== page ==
My co-worker, Chris Conklin, picked us up and took us to the Waterloo airport (the code is ALO, for the next time you want to plan your vacation to Cedar Falls/Waterloo). We arrived about an hour and a half before our takeoff time, which is about 87 minute more than you need to navigate the Waterloo airport.
We noticed that Senator Charles Grassley (R-Iowa) was also on our flight, but as there is no first class on the little prop planes they fly us up to Minneapolis in, he had to sit with us commoners.
In Minneapolis (MSP), we had only 40 minutes to make our connecting flight, but we made it just fine. Fortunately, they have a tram now that ran us most of the way, as I've had it take me 40 minutes to get between gates before there, when I was lucky enough to be there on escalator and moving walkway maintenance day.
Our next flight landed us in Detroit (DTW), where we had about an hour and a half to kll before departing for Paris (CDG). We decided to grab something to eat, as airline food is almost universally inedible. I saw the words "Little Caesar's" on the directory, and made a beeline for it, as they closed our store about 8 years ago, and I miss their pizza.
I don't know if the airport food service people in Detroit are unionized like they are in the Las Vegas airport, but they sure do suck at their jobs. The woman at Little Caesar's (where a handwritten sign informed us that they couldn't accept credit cards right now) gave us our pizza with only minimal contempt, but the guy behind us who wanted some crazy bread got his ass chewed, because that would take her 7 minutes to cook. Also, they had no napkins, so I had to go steal some from Burger King.
After finishing our PIzza, I decided to grab some frozen yogurt from the TCBY next to the Little Caesar's. The guy running this place informed me that he could ONLY accept credit cards, not cash, right now. You'd think they could work something out with the Little Caesar's people, being as they're in the stall next door, but I digress...
While this man was dressed as someone who perhaps manages the TCBY, he would have been fired from any TCBY I was ever put in charge of. It took me, no exagerration, repeating my order to him a grand total of SIX TIMES before he was able to make it. Here was my complicated order:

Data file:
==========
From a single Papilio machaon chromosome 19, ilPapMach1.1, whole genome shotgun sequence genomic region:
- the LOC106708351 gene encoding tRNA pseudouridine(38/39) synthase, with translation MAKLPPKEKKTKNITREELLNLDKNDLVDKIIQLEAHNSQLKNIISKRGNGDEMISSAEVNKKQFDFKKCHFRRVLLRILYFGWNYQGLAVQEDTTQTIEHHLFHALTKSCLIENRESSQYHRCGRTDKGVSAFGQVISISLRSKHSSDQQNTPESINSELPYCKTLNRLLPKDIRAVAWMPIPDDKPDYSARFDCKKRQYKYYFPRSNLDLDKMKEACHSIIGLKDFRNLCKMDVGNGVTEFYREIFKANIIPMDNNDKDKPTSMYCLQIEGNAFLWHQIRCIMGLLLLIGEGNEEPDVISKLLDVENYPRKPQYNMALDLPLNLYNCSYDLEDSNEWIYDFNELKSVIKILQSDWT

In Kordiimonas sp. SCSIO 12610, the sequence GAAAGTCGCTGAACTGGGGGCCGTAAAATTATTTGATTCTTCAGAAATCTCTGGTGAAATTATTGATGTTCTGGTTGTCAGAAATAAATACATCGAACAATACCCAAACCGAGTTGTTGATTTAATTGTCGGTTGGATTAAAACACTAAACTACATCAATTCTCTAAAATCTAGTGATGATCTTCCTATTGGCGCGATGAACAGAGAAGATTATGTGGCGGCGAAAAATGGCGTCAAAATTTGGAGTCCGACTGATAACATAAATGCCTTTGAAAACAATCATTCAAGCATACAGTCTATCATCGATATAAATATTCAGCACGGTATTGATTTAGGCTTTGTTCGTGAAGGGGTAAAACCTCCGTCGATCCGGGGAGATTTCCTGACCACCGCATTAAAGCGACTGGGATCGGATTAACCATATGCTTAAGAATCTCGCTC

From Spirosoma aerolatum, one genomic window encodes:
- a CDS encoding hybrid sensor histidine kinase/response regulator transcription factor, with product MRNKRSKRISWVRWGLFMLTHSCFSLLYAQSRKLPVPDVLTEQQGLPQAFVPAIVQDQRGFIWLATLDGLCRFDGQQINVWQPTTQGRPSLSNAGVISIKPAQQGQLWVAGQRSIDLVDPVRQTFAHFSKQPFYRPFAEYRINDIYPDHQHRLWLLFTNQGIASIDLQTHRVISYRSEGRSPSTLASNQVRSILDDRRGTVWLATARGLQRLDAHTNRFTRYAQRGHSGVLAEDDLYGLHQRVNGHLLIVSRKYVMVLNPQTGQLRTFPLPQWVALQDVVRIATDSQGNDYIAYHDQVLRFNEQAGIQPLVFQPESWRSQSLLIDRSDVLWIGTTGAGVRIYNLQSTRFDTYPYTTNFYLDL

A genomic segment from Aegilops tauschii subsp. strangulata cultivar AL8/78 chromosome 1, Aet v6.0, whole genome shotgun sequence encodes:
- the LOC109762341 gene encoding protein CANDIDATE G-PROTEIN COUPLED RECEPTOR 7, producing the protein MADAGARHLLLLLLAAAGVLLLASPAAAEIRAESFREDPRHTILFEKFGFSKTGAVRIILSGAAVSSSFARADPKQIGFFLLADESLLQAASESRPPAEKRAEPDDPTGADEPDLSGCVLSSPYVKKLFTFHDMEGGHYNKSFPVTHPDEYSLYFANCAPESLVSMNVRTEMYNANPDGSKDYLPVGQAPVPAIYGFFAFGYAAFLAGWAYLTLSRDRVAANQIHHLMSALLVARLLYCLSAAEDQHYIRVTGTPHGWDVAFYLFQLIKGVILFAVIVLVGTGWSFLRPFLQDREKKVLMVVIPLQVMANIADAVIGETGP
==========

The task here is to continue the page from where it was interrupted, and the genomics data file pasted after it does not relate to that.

-One regular vanilla cake cone
-One regular white chocolate mousse waffle cone
This is not rocket science. It's not even advanced ice cream science. Maybe someone promoted him to TCBY management to keep him away from the customers, but they didn't promote him far enough.
We put the surly food service workers behind us, and boarded our plane for Paris.
Northwest recently replaced their aged DC-10s with A330s, and boy, they're nice. The coach seats are in a 2-4-2 arrangement across the width of the plane, and we had two seats on the right side. Each seat comes with its own interactive video display, where you can watch movies on demand (including some unedited ones), play video games, listen to music (even make a playlist), view the GPS data for the plane, or send SMS or e-mail messages for $2.50 each (not a bargain).
Our seat also had power. I brought my Dell laptop along, because there was a SNAFU with the order for my air adapter for my PowerBook. Since I had one for the Dell, I chose it to bring instead, though it turns out I should have brought the PowerBook, as the new A330s have plain 'ol alternating current. You don't need any special adapters, they have universal plugs for all countries too. You just need to be sitting in the first 30 rows of the plane to have power.
I tried to sleep on the flight, but wasn't very successful, as the person behind me had their headphones cranked up so loud it was bothering me, and I don't sleep well on my back, much less whatever position coach seating puts you in.
After our eight hour flight, we arrived in Paris.